Mom recommended "Joshua Son of None" to me, and I read it in high school and loved it. It's about cloning and John F. Kennedy.


I have no idea why my mother even owned this book. "The Organization Man" was an influential business-management best-seller in the 1950s. It apparently refutes the idea of managing for the common good and focuses instead on a more individualistic perspective -- appropriate for the wildly anti-communist 1950s. I never read it and certainly don't intend to now.


I did read "Summer Lightning" by Judith Richards -- not to be confused with the P.G. Wodehouse book of the same name -- and loved it. It's about a boy growing up in rural southern Florida, so it appealed to me. My brother still has my mom's copy. We all enjoyed it.


"Decision at Delphi" is the book that started this whole post. I didn't read it and I think it's just a mass-market thriller, but for some ridiculous reason I remember that dramatic cover.


Finally, I vividly remember "True Grit," which Mom also encouraged me to read and which I liked a lot.

I could go on with other examples -- "Catch-22," "The Good Soldier Schweik," "The Autobiography of Miss Jane Pittman," Antonia Fraser's "Mary, Queen of Scots," Nabokov's "King, Queen, Knave," Faulkner's "As I Lay Dying" and "Absalom, Absalom" -- but this post is already long enough. I always appreciate the fact that Mom shared some of her books with me, and set a good example for recreational reading by doing so herself -- in addition to taking us to the library and keeping us reading in other ways.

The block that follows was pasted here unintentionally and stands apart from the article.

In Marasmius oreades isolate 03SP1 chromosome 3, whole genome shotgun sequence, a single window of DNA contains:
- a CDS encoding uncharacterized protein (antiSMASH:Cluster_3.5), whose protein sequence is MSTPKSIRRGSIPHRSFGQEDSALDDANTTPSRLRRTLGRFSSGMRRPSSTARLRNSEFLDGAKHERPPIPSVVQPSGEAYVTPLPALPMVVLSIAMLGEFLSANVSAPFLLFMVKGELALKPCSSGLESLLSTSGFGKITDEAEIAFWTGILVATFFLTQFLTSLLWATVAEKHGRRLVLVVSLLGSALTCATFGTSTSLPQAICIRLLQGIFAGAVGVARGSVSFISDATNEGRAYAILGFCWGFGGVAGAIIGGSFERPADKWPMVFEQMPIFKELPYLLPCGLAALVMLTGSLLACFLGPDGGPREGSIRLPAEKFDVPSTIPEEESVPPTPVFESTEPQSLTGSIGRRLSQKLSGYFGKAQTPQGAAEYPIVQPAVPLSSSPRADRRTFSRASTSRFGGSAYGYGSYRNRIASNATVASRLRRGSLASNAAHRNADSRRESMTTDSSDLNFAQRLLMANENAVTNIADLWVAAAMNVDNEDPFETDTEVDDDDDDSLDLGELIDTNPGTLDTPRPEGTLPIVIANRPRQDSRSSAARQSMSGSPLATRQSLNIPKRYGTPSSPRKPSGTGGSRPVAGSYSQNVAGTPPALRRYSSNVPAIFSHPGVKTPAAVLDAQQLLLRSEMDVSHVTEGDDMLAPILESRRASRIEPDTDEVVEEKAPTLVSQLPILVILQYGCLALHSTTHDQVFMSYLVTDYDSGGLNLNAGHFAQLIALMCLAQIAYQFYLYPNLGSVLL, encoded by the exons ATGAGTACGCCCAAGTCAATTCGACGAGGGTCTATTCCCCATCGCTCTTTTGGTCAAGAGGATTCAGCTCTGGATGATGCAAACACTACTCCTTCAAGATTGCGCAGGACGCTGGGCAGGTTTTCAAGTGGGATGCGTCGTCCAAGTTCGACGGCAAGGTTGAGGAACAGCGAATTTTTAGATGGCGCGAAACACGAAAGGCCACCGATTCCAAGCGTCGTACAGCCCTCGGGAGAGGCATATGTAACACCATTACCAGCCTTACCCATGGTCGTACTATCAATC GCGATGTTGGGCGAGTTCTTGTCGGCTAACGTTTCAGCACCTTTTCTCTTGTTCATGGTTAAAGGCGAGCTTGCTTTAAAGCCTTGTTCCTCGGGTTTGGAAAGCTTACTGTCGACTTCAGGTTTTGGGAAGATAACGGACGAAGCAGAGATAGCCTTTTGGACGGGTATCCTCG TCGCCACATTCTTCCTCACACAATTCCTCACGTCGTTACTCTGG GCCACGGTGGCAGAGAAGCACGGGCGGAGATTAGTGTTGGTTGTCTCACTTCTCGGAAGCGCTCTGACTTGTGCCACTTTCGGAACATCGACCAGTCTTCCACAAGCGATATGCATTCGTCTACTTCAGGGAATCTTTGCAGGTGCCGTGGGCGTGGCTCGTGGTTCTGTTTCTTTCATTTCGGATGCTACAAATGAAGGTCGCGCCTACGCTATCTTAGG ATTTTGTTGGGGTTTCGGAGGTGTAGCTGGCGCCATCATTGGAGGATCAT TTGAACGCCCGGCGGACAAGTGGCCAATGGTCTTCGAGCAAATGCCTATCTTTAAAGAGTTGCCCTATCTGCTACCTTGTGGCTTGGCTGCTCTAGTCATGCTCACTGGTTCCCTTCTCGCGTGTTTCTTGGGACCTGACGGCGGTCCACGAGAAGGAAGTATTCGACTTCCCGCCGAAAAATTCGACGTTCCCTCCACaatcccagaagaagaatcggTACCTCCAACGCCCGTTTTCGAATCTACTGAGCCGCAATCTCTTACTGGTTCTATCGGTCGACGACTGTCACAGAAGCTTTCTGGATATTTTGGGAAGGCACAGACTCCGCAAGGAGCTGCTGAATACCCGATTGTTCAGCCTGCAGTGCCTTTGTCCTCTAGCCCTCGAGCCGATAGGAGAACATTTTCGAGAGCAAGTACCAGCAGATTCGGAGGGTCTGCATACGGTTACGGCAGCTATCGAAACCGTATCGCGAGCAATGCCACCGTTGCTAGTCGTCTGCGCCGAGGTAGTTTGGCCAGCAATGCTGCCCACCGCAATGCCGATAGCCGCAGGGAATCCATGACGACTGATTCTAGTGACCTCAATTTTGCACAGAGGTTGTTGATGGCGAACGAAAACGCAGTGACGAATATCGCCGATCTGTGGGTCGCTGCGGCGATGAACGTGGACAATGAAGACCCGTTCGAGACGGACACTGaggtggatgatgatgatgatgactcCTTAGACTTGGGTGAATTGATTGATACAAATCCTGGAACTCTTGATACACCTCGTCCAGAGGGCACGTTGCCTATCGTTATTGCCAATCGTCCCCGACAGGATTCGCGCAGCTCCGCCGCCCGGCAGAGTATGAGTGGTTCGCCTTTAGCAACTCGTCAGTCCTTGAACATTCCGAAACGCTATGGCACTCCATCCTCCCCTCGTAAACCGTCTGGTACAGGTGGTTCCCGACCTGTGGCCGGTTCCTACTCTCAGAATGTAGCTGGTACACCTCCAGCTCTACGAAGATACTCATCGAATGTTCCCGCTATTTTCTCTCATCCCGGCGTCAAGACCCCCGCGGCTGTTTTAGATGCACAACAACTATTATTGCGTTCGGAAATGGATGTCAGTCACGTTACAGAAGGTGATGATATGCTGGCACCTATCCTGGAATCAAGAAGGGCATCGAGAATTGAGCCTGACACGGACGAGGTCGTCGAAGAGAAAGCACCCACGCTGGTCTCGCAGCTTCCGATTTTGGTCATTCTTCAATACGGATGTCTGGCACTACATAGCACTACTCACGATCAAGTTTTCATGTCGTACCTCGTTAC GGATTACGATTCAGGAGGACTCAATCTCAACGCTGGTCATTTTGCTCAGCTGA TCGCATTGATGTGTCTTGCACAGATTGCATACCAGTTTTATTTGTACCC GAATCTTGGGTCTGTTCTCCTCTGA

40 comments:

Moving with Mitchell said...

This was fun! My mother’s book shelves were filled with a very different variety. As for pleasure reading, in later years I regularly went through her books and brought those old and yellowed paperbacks to the charity shop. Of all the books you displayed here, the only one I remember from my mother's collection is The Covenant. That sat there for probably 30 years.

Yorkshire Pudding said...

You have a hell of a memory Steve - remembering all those books and which covers they had etc.. It's obvious that your mother modelled the pleasure of reading to you from an early age and so it's not surprising that it got under your skin too. You can blame her for the fact that you ended up as a school librarian! Just be thankful that she wasn't a dancer in a night club!

Debby said...

When my kids were young, at bedtime, I sometimes allowed them to read for a half hour in bed. They got to the point where they would wheedle for this extra half hour in bed. Night after night the would beg, and night after night I would give in. very reluctantly. They would scamper through their night time routine and jump into bed with their books. The battle was intentional. They wanted to win. I wanted them to read. Everyone got their way, and they are all readers.